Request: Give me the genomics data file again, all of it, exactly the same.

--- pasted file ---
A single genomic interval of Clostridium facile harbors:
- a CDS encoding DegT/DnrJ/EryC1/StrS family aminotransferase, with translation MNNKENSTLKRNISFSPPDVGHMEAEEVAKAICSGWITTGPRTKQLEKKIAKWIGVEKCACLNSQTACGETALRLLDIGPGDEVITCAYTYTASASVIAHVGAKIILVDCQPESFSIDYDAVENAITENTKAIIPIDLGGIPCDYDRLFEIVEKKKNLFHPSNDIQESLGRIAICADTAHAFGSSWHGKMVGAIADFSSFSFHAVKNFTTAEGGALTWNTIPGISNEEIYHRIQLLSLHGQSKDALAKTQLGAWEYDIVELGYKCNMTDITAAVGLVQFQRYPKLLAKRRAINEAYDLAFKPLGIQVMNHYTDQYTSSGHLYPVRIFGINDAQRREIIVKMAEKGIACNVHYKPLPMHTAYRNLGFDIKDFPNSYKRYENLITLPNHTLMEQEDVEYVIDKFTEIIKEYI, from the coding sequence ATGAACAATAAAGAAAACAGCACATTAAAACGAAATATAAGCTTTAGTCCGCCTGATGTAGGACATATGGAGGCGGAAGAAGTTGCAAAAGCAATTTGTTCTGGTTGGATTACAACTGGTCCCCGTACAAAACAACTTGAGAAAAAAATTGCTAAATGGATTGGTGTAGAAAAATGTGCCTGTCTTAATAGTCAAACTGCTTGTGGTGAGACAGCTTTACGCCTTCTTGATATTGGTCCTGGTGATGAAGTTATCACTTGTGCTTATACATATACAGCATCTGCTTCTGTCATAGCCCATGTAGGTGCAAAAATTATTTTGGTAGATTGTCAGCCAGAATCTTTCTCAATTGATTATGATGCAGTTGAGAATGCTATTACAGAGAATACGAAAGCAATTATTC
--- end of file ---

A single genomic interval of Clostridium facile harbors:
- a CDS encoding DegT/DnrJ/EryC1/StrS family aminotransferase, with translation MNNKENSTLKRNISFSPPDVGHMEAEEVAKAICSGWITTGPRTKQLEKKIAKWIGVEKCACLNSQTACGETALRLLDIGPGDEVITCAYTYTASASVIAHVGAKIILVDCQPESFSIDYDAVENAITENTKAIIPIDLGGIPCDYDRLFEIVEKKKNLFHPSNDIQESLGRIAICADTAHAFGSSWHGKMVGAIADFSSFSFHAVKNFTTAEGGALTWNTIPGISNEEIYHRIQLLSLHGQSKDALAKTQLGAWEYDIVELGYKCNMTDITAAVGLVQFQRYPKLLAKRRAINEAYDLAFKPLGIQVMNHYTDQYTSSGHLYPVRIFGINDAQRREIIVKMAEKGIACNVHYKPLPMHTAYRNLGFDIKDFPNSYKRYENLITLPNHTLMEQEDVEYVIDKFTEIIKEYI, from the coding sequence ATGAACAATAAAGAAAACAGCACATTAAAACGAAATATAAGCTTTAGTCCGCCTGATGTAGGACATATGGAGGCGGAAGAAGTTGCAAAAGCAATTTGTTCTGGTTGGATTACAACTGGTCCCCGTACAAAACAACTTGAGAAAAAAATTGCTAAATGGATTGGTGTAGAAAAATGTGCCTGTCTTAATAGTCAAACTGCTTGTGGTGAGACAGCTTTACGCCTTCTTGATATTGGTCCTGGTGATGAAGTTATCACTTGTGCTTATACATATACAGCATCTGCTTCTGTCATAGCCCATGTAGGTGCAAAAATTATTTTGGTAGATTGTCAGCCAGAATCTTTCTCAATTGATTATGATGCAGTTGAGAATGCTATTACAGAGAATACGAAAGCAATTATTC